Amish Home Remedies
By Kevin Williams
I'm a big believer in looking to nature for curing what ails us and that is a philosophy many Amish also share. I am not anti-medicine at all, most of medicine originates from nature. I'm just a believer that some cultures, especially the old-timers around before modern medicine really came into its own, might know something we don't. Perhaps its pure romanticism on my part to think that. But you'd have to think that Native Americans who cultivated centuries of knowledge in the American outdoors learned a thing or two about what plants and foods helped ease various maladies. The Amish, long an insular and isolated American subculture, also passed home remedies and medical knowledge down through the generations.
I've been intrigued by something Elizabeth Coblentz wrote in The Amish Co0k column years ago...and she was recounting something that happened in the 1950s (which, to me, makes it more credible):
A friend brought grandmother a salve she had made, which they called "tobacco salve" and it was to be rubbed on the chest only. After using the salve, grandmother got over the flu right away.
Was it just luck and timing that the flu happened to run its course at about the same time the salve was applied? Or did that old Amish healer know something the rest of us didn't? We'll probably never know.
I know of some Amish herbalists and healers who practice forms of medicine using the old ways and their appointment books are often more packed than a regular medical doctor's schedule, such is the public demand for more holistic treatment.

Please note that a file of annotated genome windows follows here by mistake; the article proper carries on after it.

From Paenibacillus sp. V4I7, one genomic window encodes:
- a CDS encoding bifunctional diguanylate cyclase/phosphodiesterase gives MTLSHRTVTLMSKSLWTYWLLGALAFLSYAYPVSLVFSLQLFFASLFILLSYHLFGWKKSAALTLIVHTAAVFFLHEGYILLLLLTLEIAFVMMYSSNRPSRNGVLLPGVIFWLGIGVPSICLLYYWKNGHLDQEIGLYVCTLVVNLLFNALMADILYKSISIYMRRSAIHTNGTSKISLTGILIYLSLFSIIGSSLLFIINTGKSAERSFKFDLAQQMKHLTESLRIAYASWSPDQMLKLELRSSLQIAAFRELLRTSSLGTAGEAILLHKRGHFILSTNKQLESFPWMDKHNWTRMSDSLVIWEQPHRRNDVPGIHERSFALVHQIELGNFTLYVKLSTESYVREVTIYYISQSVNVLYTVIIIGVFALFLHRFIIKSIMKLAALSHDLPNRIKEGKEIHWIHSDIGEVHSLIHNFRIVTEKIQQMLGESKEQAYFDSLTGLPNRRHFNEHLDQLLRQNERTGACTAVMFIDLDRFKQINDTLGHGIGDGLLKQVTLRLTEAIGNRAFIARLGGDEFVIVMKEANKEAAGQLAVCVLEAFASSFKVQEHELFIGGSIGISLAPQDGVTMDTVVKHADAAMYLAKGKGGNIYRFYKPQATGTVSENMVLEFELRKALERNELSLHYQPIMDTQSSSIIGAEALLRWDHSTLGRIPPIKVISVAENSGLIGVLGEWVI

Many visitors to this site might be familiar with old Solomon Wickey, he was a controversial figure and passed away last summer. (in an effort to be balanced, I linked to a site that is very anti-holistic health).
I was intrigued when I stumbled upon this book at an Amish auction recently. It is entitled simply "Home Remedies" and was written by the "Wickey sisters". I don't know whether they are any relation to Solomon...Wickey can be a common last name in some Amish settlements. Anyway, I picked up a copy of this 96 page book packed with home remedies, household hints, and other tips. My view on things like this are "buyer beware." I'm very open-minded to the possibility that some of the remedies might work and might be grounded in experience and sound science. Others I think could be nonsense. I just think you have to read each remedy with an open mind. I will share a few of the remedies here, and you can be the judge:
PAINKILLER: Take powdered poke root and roast 1 /4 cup. Add enough water to make a poultice and apply on the bottom of the feet. It will draw out pain anywhere in the body.
Okay, this next one...I know this site's audience is largely female....I have no clue what this even means, but I'll share it....it simply says "Ovaries" (and, yes, I know what ovaries are...but does it mean "painful ovaries"..."malfunctioning ovaries"..? But instead it just says Ovaries)
OVARIES: Use Pleurisy root for inflammation. Pennyroyal, burdock, peach leaves can also be used with good results.
INSOMNIA: Mix 1 teaspoon gelatin in a cold cup of water for 5 minutes, then add 1 cup hot water. Stir until dissolved. Of this, put 2 teaspoons in a glass of water or milk. Drink after supper, this will help induce sleep.
So, there you go...The book is choc full of them here are some more:
What do you think? Is this a book of quackery or is there some good stuff in it?